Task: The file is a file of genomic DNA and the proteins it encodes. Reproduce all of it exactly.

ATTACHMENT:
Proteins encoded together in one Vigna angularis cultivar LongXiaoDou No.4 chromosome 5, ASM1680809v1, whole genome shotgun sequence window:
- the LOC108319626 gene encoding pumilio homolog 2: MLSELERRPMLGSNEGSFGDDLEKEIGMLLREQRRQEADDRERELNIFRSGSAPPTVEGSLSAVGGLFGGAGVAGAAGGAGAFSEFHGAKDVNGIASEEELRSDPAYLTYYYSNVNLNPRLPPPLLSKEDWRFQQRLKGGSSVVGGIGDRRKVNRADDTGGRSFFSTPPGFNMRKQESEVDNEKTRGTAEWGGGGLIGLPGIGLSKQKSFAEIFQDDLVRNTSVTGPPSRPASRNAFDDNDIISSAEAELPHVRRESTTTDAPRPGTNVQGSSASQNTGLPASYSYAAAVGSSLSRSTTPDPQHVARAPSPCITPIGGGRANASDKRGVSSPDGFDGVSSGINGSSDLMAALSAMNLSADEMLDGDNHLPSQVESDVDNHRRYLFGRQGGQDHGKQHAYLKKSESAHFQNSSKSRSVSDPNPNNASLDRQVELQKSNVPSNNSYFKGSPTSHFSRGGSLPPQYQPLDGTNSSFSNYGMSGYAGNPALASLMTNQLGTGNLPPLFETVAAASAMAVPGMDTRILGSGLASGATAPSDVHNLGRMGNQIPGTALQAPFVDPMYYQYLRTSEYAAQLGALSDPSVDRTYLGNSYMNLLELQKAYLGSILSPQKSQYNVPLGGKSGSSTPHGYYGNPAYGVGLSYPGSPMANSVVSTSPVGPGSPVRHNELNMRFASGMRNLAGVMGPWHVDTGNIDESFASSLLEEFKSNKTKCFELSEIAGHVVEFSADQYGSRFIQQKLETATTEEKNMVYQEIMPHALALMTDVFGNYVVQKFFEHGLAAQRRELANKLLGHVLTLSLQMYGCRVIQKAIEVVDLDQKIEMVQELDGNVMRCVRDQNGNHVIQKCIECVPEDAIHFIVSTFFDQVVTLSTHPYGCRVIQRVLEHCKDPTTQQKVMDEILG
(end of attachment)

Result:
Proteins encoded together in one Vigna angularis cultivar LongXiaoDou No.4 chromosome 5, ASM1680809v1, whole genome shotgun sequence window:
- the LOC108319626 gene encoding pumilio homolog 2: MLSELERRPMLGSNEGSFGDDLEKEIGMLLREQRRQEADDRERELNIFRSGSAPPTVEGSLSAVGGLFGGAGVAGAAGGAGAFSEFHGAKDVNGIASEEELRSDPAYLTYYYSNVNLNPRLPPPLLSKEDWRFQQRLKGGSSVVGGIGDRRKVNRADDTGGRSFFSTPPGFNMRKQESEVDNEKTRGTAEWGGGGLIGLPGIGLSKQKSFAEIFQDDLVRNTSVTGPPSRPASRNAFDDNDIISSAEAELPHVRRESTTTDAPRPGTNVQGSSASQNTGLPASYSYAAAVGSSLSRSTTPDPQHVARAPSPCITPIGGGRANASDKRGVSSPDGFDGVSSGINGSSDLMAALSAMNLSADEMLDGDNHLPSQVESDVDNHRRYLFGRQGGQDHGKQHAYLKKSESAHFQNSSKSRSVSDPNPNNASLDRQVELQKSNVPSNNSYFKGSPTSHFSRGGSLPPQYQPLDGTNSSFSNYGMSGYAGNPALASLMTNQLGTGNLPPLFETVAAASAMAVPGMDTRILGSGLASGATAPSDVHNLGRMGNQIPGTALQAPFVDPMYYQYLRTSEYAAQLGALSDPSVDRTYLGNSYMNLLELQKAYLGSILSPQKSQYNVPLGGKSGSSTPHGYYGNPAYGVGLSYPGSPMANSVVSTSPVGPGSPVRHNELNMRFASGMRNLAGVMGPWHVDTGNIDESFASSLLEEFKSNKTKCFELSEIAGHVVEFSADQYGSRFIQQKLETATTEEKNMVYQEIMPHALALMTDVFGNYVVQKFFEHGLAAQRRELANKLLGHVLTLSLQMYGCRVIQKAIEVVDLDQKIEMVQELDGNVMRCVRDQNGNHVIQKCIECVPEDAIHFIVSTFFDQVVTLSTHPYGCRVIQRVLEHCKDPTTQQKVMDEILG